If only windows could talk. What would the windows of The Nathaniel Ingram House in Charleston, South Carolina, tell you? For a start they would tell of 12th April 1861 when, at 4.30 am, the first shot of the American Civil war was fired from just along the street. The engagement was a bit of a one-sided affair. It only lasted 34 hours and ended in a rather gentlemanly fashion. Later in that war the house would sustain a cannon ball hit to the upper floor during the bombardment of 1864. Scarred but standing it then survived the Great Charleston Earthquake of 1886. Fortunately since then things have been relatively peaceful thereabouts.
Today 2 Water Street stands as a witness to Charleston’s rich history. But this is no museum piece. It is a home of the moment in the grand style. Standing on East Bay Street and with its main door on Water Street – once a waterway rather than a road – the house occupies three floors on a fine corner position. The main bedroom has been named as one of the most romantic in America.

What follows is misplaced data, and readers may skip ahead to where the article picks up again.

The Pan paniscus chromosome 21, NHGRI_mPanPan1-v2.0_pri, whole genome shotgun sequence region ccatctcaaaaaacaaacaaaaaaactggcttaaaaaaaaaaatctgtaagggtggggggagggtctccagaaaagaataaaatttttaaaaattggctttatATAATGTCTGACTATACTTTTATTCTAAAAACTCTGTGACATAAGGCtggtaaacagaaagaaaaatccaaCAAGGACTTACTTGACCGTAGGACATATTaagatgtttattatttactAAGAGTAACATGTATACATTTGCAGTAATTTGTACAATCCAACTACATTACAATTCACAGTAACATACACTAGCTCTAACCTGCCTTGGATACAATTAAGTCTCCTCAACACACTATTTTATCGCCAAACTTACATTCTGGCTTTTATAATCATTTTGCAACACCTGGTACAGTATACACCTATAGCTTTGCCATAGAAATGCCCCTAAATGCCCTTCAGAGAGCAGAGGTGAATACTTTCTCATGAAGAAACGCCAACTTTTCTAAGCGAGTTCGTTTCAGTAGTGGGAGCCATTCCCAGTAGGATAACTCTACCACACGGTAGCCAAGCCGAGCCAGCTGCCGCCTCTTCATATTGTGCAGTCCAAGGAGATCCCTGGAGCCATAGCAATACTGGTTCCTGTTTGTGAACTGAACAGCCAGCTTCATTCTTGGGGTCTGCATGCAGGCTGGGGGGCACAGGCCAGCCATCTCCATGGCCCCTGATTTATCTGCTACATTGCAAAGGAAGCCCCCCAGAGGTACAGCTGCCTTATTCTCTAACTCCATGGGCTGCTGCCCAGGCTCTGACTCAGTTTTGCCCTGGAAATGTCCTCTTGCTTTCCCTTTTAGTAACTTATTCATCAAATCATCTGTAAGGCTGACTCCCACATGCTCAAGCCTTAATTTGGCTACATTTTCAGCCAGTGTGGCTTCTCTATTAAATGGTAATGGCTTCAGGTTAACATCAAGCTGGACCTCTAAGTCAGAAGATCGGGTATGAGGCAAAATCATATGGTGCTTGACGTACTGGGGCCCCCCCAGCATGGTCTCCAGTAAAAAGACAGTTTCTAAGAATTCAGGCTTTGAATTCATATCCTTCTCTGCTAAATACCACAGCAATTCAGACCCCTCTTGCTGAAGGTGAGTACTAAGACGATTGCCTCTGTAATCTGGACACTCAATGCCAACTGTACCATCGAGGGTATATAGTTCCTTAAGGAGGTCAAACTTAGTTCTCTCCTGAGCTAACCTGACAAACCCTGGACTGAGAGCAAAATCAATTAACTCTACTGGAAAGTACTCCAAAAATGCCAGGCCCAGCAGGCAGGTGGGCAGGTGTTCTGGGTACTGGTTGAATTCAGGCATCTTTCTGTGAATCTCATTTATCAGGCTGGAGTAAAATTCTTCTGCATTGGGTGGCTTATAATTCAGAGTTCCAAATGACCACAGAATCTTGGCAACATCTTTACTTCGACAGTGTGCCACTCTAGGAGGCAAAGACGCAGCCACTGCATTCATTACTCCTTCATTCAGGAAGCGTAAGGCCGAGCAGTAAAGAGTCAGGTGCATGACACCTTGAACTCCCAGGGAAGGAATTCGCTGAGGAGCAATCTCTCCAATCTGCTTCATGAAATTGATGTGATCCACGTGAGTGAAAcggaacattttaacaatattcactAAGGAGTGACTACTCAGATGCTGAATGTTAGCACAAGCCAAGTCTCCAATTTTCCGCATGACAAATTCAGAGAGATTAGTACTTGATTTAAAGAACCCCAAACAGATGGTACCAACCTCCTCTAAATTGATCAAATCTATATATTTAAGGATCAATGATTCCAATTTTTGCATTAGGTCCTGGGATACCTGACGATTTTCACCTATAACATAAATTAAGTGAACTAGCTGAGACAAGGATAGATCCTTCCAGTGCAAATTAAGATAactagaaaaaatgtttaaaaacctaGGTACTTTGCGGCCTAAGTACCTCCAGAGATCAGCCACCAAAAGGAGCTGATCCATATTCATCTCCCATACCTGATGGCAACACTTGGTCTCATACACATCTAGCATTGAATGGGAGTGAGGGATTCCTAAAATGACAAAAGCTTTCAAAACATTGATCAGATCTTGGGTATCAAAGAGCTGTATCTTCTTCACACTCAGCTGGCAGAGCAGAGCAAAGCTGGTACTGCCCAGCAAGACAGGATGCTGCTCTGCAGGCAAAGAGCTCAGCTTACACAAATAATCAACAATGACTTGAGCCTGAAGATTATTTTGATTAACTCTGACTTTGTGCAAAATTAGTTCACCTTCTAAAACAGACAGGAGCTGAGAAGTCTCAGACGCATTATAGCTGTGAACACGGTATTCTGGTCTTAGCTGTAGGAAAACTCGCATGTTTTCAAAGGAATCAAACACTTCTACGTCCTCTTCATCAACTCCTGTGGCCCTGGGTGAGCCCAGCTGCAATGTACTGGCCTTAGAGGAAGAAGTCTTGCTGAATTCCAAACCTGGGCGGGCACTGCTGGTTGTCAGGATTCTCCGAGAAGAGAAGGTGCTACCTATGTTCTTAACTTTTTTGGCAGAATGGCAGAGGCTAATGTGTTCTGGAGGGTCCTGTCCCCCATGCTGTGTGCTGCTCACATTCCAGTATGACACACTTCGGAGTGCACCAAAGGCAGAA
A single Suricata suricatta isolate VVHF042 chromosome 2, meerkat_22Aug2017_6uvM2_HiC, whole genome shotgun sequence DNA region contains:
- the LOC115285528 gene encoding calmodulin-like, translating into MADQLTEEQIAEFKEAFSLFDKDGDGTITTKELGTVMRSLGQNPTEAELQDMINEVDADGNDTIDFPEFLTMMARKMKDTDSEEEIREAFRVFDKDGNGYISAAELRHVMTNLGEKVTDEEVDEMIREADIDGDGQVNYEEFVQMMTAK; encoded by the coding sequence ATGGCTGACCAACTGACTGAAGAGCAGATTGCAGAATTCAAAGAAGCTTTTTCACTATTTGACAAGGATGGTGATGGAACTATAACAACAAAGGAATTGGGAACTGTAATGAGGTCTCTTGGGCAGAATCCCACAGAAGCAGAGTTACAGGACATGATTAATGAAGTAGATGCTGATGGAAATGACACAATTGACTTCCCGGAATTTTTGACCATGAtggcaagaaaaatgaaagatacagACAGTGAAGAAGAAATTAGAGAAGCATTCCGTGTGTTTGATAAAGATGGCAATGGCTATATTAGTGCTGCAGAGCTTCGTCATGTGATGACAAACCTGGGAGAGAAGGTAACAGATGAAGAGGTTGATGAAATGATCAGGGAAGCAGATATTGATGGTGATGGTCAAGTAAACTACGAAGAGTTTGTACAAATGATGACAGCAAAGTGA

Built between 1810 and 1818 by a local merchant, Nathaniel Ingram, generations of prominent Charleston families have enjoyed living in the house – including the present owners.
I always think that houses buy people rather than the other way round. And I am certain that prospective buyers will only have to stand in the magnificent entrance hall and look through the stately drawing room with its elegant tall windows looking out to Fort Sumpter over Charleston harbour to know instantly if they will become the latest in a long line of fortunate custodian owners.
The house is not just grand. It does something very special to its occupants. It makes them feel grand. What better payback for accepting the stewardship of this very important Charleston home?